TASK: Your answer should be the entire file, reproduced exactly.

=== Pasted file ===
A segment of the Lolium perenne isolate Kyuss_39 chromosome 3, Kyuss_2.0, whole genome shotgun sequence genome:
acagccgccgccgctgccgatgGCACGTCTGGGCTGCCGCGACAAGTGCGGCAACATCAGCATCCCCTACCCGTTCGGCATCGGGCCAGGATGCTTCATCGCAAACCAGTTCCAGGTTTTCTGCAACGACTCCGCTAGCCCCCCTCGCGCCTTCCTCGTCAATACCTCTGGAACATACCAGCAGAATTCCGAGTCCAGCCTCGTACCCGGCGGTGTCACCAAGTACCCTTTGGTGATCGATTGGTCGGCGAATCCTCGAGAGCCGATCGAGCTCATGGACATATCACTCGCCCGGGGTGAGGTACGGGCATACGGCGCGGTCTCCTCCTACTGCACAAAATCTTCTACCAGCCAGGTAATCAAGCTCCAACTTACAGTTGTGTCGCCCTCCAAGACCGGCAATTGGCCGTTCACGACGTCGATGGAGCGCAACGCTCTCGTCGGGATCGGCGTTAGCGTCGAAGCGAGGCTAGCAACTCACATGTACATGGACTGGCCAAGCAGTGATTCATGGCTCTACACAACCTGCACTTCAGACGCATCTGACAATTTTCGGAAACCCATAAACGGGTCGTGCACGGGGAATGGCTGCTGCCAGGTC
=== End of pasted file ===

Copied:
A segment of the Lolium perenne isolate Kyuss_39 chromosome 3, Kyuss_2.0, whole genome shotgun sequence genome:
acagccgccgccgctgccgatgGCACGTCTGGGCTGCCGCGACAAGTGCGGCAACATCAGCATCCCCTACCCGTTCGGCATCGGGCCAGGATGCTTCATCGCAAACCAGTTCCAGGTTTTCTGCAACGACTCCGCTAGCCCCCCTCGCGCCTTCCTCGTCAATACCTCTGGAACATACCAGCAGAATTCCGAGTCCAGCCTCGTACCCGGCGGTGTCACCAAGTACCCTTTGGTGATCGATTGGTCGGCGAATCCTCGAGAGCCGATCGAGCTCATGGACATATCACTCGCCCGGGGTGAGGTACGGGCATACGGCGCGGTCTCCTCCTACTGCACAAAATCTTCTACCAGCCAGGTAATCAAGCTCCAACTTACAGTTGTGTCGCCCTCCAAGACCGGCAATTGGCCGTTCACGACGTCGATGGAGCGCAACGCTCTCGTCGGGATCGGCGTTAGCGTCGAAGCGAGGCTAGCAACTCACATGTACATGGACTGGCCAAGCAGTGATTCATGGCTCTACACAACCTGCACTTCAGACGCATCTGACAATTTTCGGAAACCCATAAACGGGTCGTGCACGGGGAATGGCTGCTGCCAGGTC